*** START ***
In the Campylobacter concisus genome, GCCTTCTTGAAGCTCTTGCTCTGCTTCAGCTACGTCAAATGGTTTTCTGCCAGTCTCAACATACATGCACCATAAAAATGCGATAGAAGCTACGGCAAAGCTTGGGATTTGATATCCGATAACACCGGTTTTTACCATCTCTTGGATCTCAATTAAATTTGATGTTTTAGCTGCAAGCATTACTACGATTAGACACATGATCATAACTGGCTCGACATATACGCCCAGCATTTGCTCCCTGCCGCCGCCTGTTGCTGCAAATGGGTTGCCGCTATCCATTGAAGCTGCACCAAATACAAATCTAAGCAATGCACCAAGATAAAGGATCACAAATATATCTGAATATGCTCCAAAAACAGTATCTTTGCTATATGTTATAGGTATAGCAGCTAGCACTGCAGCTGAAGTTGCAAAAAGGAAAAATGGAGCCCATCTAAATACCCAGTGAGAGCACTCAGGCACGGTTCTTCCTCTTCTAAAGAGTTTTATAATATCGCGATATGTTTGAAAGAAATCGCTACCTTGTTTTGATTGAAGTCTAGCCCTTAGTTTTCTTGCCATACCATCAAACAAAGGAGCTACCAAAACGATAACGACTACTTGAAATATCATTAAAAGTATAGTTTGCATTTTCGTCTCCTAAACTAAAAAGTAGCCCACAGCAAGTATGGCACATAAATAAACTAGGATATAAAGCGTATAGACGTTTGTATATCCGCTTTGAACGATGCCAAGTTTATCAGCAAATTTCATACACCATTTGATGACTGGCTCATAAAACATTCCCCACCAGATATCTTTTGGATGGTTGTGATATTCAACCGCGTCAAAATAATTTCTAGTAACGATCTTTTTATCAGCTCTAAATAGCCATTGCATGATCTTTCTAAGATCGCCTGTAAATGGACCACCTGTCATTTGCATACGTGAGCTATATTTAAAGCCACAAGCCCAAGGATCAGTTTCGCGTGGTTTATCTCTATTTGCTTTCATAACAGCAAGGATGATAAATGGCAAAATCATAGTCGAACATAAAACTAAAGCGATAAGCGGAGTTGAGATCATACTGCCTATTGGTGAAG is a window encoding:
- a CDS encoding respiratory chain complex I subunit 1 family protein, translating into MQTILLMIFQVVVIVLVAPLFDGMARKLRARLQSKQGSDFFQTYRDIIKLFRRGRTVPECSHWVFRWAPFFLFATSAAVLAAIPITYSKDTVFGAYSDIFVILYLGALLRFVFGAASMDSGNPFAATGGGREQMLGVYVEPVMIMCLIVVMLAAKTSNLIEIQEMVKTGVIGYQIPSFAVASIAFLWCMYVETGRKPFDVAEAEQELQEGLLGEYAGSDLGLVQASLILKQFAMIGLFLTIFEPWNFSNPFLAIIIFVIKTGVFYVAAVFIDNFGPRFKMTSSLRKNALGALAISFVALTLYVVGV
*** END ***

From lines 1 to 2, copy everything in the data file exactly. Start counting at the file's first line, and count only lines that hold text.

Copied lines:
In the Campylobacter concisus genome, GCCTTCTTGAAGCTCTTGCTCTGCTTCAGCTACGTCAAATGGTTTTCTGCCAGTCTCAACATACATGCACCATAAAAATGCGATAGAAGCTACGGCAAAGCTTGGGATTTGATATCCGATAACACCGGTTTTTACCATCTCTTGGATCTCAATTAAATTTGATGTTTTAGCTGCAAGCATTACTACGATTAGACACATGATCATAACTGGCTCGACATATACGCCCAGCATTTGCTCCCTGCCGCCGCCTGTTGCTGCAAATGGGTTGCCGCTATCCATTGAAGCTGCACCAAATACAAATCTAAGCAATGCACCAAGATAAAGGATCACAAATATATCTGAATATGCTCCAAAAACAGTATCTTTGCTATATGTTATAGGTATAGCAGCTAGCACTGCAGCTGAAGTTGCAAAAAGGAAAAATGGAGCCCATCTAAATACCCAGTGAGAGCACTCAGGCACGGTTCTTCCTCTTCTAAAGAGTTTTATAATATCGCGATATGTTTGAAAGAAATCGCTACCTTGTTTTGATTGAAGTCTAGCCCTTAGTTTTCTTGCCATACCATCAAACAAAGGAGCTACCAAAACGATAACGACTACTTGAAATATCATTAAAAGTATAGTTTGCATTTTCGTCTCCTAAACTAAAAAGTAGCCCACAGCAAGTATGGCACATAAATAAACTAGGATATAAAGCGTATAGACGTTTGTATATCCGCTTTGAACGATGCCAAGTTTATCAGCAAATTTCATACACCATTTGATGACTGGCTCATAAAACATTCCCCACCAGATATCTTTTGGATGGTTGTGATATTCAACCGCGTCAAAATAATTTCTAGTAACGATCTTTTTATCAGCTCTAAATAGCCATTGCATGATCTTTCTAAGATCGCCTGTAAATGGACCACCTGTCATTTGCATACGTGAGCTATATTTAAAGCCACAAGCCCAAGGATCAGTTTCGCGTGGTTTATCTCTATTTGCTTTCATAACAGCAAGGATGATAAATGGCAAAATCATAGTCGAACATAAAACTAAAGCGATAAGCGGAGTTGAGATCATACTGCCTATTGGTGAAG is a window encoding:
- a CDS encoding respiratory chain complex I subunit 1 family protein, translating into MQTILLMIFQVVVIVLVAPLFDGMARKLRARLQSKQGSDFFQTYRDIIKLFRRGRTVPECSHWVFRWAPFFLFATSAAVLAAIPITYSKDTVFGAYSDIFVILYLGALLRFVFGAASMDSGNPFAATGGGREQMLGVYVEPVMIMCLIVVMLAAKTSNLIEIQEMVKTGVIGYQIPSFAVASIAFLWCMYVETGRKPFDVAEAEQELQEGLLGEYAGSDLGLVQASLILKQFAMIGLFLTIFEPWNFSNPFLAIIIFVIKTGVFYVAAVFIDNFGPRFKMTSSLRKNALGALAISFVALTLYVVGV